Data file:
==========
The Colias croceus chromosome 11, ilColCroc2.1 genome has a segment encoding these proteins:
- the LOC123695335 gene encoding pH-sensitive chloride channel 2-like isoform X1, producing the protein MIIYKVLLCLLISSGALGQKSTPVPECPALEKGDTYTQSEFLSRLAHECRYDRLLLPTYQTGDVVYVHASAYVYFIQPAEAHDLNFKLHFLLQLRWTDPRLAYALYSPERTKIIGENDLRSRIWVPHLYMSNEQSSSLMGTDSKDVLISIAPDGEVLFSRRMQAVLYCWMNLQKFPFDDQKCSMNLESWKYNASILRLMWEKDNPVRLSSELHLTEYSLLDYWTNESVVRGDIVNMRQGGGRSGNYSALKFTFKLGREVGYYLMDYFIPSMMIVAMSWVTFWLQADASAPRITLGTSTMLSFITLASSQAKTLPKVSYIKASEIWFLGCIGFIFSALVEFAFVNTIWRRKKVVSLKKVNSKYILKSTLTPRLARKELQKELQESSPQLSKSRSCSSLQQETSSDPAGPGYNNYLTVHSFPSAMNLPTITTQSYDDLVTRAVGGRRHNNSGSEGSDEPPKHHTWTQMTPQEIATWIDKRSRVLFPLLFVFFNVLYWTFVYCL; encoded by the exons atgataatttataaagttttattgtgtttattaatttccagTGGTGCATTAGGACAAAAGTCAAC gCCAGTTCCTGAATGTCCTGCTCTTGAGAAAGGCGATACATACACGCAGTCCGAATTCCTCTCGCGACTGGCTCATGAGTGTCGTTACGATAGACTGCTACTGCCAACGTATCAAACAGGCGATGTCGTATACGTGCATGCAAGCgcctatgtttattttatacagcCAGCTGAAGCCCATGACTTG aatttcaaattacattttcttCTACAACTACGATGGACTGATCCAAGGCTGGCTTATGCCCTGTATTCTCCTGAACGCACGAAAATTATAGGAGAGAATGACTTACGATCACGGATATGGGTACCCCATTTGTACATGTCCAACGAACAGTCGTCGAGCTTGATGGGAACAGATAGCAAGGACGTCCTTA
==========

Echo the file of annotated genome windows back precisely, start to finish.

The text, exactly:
The Colias croceus chromosome 11, ilColCroc2.1 genome has a segment encoding these proteins:
- the LOC123695335 gene encoding pH-sensitive chloride channel 2-like isoform X1, producing the protein MIIYKVLLCLLISSGALGQKSTPVPECPALEKGDTYTQSEFLSRLAHECRYDRLLLPTYQTGDVVYVHASAYVYFIQPAEAHDLNFKLHFLLQLRWTDPRLAYALYSPERTKIIGENDLRSRIWVPHLYMSNEQSSSLMGTDSKDVLISIAPDGEVLFSRRMQAVLYCWMNLQKFPFDDQKCSMNLESWKYNASILRLMWEKDNPVRLSSELHLTEYSLLDYWTNESVVRGDIVNMRQGGGRSGNYSALKFTFKLGREVGYYLMDYFIPSMMIVAMSWVTFWLQADASAPRITLGTSTMLSFITLASSQAKTLPKVSYIKASEIWFLGCIGFIFSALVEFAFVNTIWRRKKVVSLKKVNSKYILKSTLTPRLARKELQKELQESSPQLSKSRSCSSLQQETSSDPAGPGYNNYLTVHSFPSAMNLPTITTQSYDDLVTRAVGGRRHNNSGSEGSDEPPKHHTWTQMTPQEIATWIDKRSRVLFPLLFVFFNVLYWTFVYCL; encoded by the exons atgataatttataaagttttattgtgtttattaatttccagTGGTGCATTAGGACAAAAGTCAAC gCCAGTTCCTGAATGTCCTGCTCTTGAGAAAGGCGATACATACACGCAGTCCGAATTCCTCTCGCGACTGGCTCATGAGTGTCGTTACGATAGACTGCTACTGCCAACGTATCAAACAGGCGATGTCGTATACGTGCATGCAAGCgcctatgtttattttatacagcCAGCTGAAGCCCATGACTTG aatttcaaattacattttcttCTACAACTACGATGGACTGATCCAAGGCTGGCTTATGCCCTGTATTCTCCTGAACGCACGAAAATTATAGGAGAGAATGACTTACGATCACGGATATGGGTACCCCATTTGTACATGTCCAACGAACAGTCGTCGAGCTTGATGGGAACAGATAGCAAGGACGTCCTTA